By Emily Ledger
Three US Senators have announced their plans to push for federal cannabis legalisation in the coming year. The senators all represent the Democrat party and include the Senate Majority Leader, Chuck Schumer who recently re-announced his support of cannabis reforms in the US.
Senators Corey Brooker of New Jersey and Ron Wyden of Oregon are also behind the proposed reforms which were outlined in a joint statement released by the three politicians.
The War on Drugs has been a war on the people – particularly people of colour.
The statement continues: “Ending the federal marijuana prohibition is necessary to right the wrongs of this failed war and end decades of harm inflicted on communities of colour across the country.”
While a significant portion of US states have now moved to recreational and/or medical legalisation (15 states and the Democratic Capital have legalised recreational use while 33 have legalised medical use) the drug remains restricted for either application at the federal level.
A number of cannabis legal states have also introduced social equity and justice programmes with the aim of addressing the harm done to communities of colour throughout prohibition. However, many of these programmes have faced criticism for their inefficiency and lack of effectiveness.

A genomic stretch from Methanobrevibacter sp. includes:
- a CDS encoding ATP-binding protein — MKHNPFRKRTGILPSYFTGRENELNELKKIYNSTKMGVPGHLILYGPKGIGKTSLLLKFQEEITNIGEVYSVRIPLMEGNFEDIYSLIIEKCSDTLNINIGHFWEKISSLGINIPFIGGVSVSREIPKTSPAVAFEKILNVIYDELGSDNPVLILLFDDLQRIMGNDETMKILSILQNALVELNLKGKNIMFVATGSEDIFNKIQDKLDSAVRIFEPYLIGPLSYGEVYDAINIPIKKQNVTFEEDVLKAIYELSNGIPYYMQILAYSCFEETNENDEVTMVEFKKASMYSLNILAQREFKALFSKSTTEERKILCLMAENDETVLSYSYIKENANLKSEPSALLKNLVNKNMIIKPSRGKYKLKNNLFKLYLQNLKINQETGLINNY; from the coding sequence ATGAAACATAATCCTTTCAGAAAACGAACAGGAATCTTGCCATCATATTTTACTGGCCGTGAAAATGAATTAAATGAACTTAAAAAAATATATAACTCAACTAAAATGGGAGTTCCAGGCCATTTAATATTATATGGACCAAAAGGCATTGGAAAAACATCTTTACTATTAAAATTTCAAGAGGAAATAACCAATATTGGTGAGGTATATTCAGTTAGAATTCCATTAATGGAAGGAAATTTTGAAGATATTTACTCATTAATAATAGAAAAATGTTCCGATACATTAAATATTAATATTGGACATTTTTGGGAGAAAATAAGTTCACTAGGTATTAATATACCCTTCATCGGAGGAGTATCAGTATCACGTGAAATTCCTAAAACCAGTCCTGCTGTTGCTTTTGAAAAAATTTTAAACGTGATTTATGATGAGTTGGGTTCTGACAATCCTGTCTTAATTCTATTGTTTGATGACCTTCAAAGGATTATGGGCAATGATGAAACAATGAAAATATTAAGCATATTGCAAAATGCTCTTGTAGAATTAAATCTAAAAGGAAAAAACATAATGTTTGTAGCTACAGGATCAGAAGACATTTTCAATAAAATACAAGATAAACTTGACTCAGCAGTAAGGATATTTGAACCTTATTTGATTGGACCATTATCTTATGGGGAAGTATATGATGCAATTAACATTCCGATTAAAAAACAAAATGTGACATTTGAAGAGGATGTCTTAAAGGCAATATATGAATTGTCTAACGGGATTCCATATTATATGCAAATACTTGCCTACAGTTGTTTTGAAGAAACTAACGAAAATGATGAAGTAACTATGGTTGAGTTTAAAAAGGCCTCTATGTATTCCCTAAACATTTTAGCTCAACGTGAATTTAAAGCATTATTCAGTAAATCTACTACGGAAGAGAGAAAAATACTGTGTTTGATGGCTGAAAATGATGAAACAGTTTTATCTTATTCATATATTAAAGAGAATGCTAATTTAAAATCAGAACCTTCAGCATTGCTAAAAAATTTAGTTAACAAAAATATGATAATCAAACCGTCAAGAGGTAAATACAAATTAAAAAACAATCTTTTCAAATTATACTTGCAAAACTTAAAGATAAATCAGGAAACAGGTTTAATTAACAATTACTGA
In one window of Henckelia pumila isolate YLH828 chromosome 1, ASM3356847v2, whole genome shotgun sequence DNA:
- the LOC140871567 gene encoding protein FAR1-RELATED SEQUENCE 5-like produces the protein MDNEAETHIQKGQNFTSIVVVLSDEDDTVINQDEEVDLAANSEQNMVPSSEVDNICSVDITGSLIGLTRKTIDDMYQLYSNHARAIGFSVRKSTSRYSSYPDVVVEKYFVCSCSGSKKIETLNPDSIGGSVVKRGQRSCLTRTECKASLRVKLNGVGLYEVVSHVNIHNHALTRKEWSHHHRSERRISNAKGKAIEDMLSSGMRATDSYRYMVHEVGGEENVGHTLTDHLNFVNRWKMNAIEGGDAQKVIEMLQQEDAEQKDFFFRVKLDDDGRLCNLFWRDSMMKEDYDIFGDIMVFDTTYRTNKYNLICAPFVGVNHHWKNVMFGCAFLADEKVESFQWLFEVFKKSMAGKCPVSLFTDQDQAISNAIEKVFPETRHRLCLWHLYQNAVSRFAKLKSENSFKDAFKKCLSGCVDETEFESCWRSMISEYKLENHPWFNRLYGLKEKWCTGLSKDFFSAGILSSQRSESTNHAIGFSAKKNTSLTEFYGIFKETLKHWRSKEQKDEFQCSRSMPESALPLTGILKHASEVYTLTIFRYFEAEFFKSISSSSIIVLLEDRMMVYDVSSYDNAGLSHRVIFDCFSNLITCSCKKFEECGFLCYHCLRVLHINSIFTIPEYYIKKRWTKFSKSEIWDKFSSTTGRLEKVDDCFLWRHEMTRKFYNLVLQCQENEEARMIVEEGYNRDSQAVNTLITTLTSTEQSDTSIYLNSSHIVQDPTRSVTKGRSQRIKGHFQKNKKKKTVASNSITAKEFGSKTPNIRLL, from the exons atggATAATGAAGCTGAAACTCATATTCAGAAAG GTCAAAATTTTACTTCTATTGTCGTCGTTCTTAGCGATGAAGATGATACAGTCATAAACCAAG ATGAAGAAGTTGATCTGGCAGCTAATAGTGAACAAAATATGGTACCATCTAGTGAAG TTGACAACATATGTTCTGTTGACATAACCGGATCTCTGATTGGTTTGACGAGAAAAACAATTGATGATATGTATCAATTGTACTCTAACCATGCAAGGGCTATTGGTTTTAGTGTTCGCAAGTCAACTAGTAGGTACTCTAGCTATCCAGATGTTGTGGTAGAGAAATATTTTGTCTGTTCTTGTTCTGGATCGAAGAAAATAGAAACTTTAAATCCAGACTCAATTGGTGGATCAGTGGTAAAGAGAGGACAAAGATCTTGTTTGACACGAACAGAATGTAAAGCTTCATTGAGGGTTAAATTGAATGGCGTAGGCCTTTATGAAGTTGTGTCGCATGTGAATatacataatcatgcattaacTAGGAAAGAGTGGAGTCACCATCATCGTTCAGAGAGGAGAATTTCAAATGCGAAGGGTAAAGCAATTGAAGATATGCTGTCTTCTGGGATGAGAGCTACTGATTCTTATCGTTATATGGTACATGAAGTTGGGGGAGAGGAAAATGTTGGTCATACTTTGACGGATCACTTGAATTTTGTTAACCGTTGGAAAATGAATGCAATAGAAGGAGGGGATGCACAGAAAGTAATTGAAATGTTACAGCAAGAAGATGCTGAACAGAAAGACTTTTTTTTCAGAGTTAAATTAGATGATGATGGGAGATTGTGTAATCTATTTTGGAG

The election of Joe Biden as the 46th President of the United States marks the start of a political era where the potential for cannabis reforms could be more promising than ever before. The plan to decriminalise cannabis made up a significant part of the campaigns of Joe Biden and Vice President Kamala Harris.
Yet the trio of Democrat senators clearly plans to take steps to push cannabis reforms in the 117th congress one step further. The joint statement by Schumer, Brooker and Wyden also announces that while “states continue to legalise marijuana” they will also work to “lift up people who were unfairly targeted in the War on Drugs.”
The statement reads: “We are committed to working together to put forward and advance comprehensive cannabis reform legislation that will not only turn the page on this sad chapter in American history but also undo the devastating consequences of these discriminatory policies.”
While cannabis legalisation has gained huge momentum in recent years – five states legalised recreational cannabis in November alone – social equity measures to support this legislation change remain largely underdeveloped.
However, the three senators have revealed that they plan to release a unified discussion draft to address meaningful, comprehensive reform to cannabis laws early this year. This will include measures “to ensure restorative justice, protect public health and implement responsible taxes and regulations.”